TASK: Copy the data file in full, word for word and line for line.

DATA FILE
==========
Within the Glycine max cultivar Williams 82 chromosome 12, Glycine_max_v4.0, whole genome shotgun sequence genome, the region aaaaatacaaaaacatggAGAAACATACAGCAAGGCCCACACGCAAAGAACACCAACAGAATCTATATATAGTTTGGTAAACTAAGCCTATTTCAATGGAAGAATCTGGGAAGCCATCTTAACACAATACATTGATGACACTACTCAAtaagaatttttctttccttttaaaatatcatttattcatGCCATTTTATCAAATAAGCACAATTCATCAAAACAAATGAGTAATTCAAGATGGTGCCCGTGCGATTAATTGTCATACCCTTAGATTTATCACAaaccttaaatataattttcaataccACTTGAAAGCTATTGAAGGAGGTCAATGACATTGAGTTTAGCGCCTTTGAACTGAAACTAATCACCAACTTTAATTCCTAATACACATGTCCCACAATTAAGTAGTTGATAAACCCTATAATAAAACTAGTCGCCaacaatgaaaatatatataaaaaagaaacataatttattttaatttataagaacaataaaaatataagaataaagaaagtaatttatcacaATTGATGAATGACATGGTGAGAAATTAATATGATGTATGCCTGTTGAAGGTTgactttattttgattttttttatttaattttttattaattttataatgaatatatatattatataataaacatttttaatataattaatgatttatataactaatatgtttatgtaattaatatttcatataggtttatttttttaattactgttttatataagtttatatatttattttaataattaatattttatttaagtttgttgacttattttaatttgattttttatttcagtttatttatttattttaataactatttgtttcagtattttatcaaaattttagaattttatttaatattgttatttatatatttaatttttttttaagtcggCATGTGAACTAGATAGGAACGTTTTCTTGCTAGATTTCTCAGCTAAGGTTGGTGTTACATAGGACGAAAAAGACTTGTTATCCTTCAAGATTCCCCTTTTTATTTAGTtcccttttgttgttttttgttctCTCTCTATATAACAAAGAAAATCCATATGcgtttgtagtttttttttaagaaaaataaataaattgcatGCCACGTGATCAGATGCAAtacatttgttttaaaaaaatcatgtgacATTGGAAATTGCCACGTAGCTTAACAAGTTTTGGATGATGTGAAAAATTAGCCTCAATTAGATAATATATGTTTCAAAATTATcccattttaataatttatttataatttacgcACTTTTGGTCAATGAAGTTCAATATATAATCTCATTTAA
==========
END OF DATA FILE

Within the Glycine max cultivar Williams 82 chromosome 12, Glycine_max_v4.0, whole genome shotgun sequence genome, the region aaaaatacaaaaacatggAGAAACATACAGCAAGGCCCACACGCAAAGAACACCAACAGAATCTATATATAGTTTGGTAAACTAAGCCTATTTCAATGGAAGAATCTGGGAAGCCATCTTAACACAATACATTGATGACACTACTCAAtaagaatttttctttccttttaaaatatcatttattcatGCCATTTTATCAAATAAGCACAATTCATCAAAACAAATGAGTAATTCAAGATGGTGCCCGTGCGATTAATTGTCATACCCTTAGATTTATCACAaaccttaaatataattttcaataccACTTGAAAGCTATTGAAGGAGGTCAATGACATTGAGTTTAGCGCCTTTGAACTGAAACTAATCACCAACTTTAATTCCTAATACACATGTCCCACAATTAAGTAGTTGATAAACCCTATAATAAAACTAGTCGCCaacaatgaaaatatatataaaaaagaaacataatttattttaatttataagaacaataaaaatataagaataaagaaagtaatttatcacaATTGATGAATGACATGGTGAGAAATTAATATGATGTATGCCTGTTGAAGGTTgactttattttgattttttttatttaattttttattaattttataatgaatatatatattatataataaacatttttaatataattaatgatttatataactaatatgtttatgtaattaatatttcatataggtttatttttttaattactgttttatataagtttatatatttattttaataattaatattttatttaagtttgttgacttattttaatttgattttttatttcagtttatttatttattttaataactatttgtttcagtattttatcaaaattttagaattttatttaatattgttatttatatatttaatttttttttaagtcggCATGTGAACTAGATAGGAACGTTTTCTTGCTAGATTTCTCAGCTAAGGTTGGTGTTACATAGGACGAAAAAGACTTGTTATCCTTCAAGATTCCCCTTTTTATTTAGTtcccttttgttgttttttgttctCTCTCTATATAACAAAGAAAATCCATATGcgtttgtagtttttttttaagaaaaataaataaattgcatGCCACGTGATCAGATGCAAtacatttgttttaaaaaaatcatgtgacATTGGAAATTGCCACGTAGCTTAACAAGTTTTGGATGATGTGAAAAATTAGCCTCAATTAGATAATATATGTTTCAAAATTATcccattttaataatttatttataatttacgcACTTTTGGTCAATGAAGTTCAATATATAATCTCATTTAA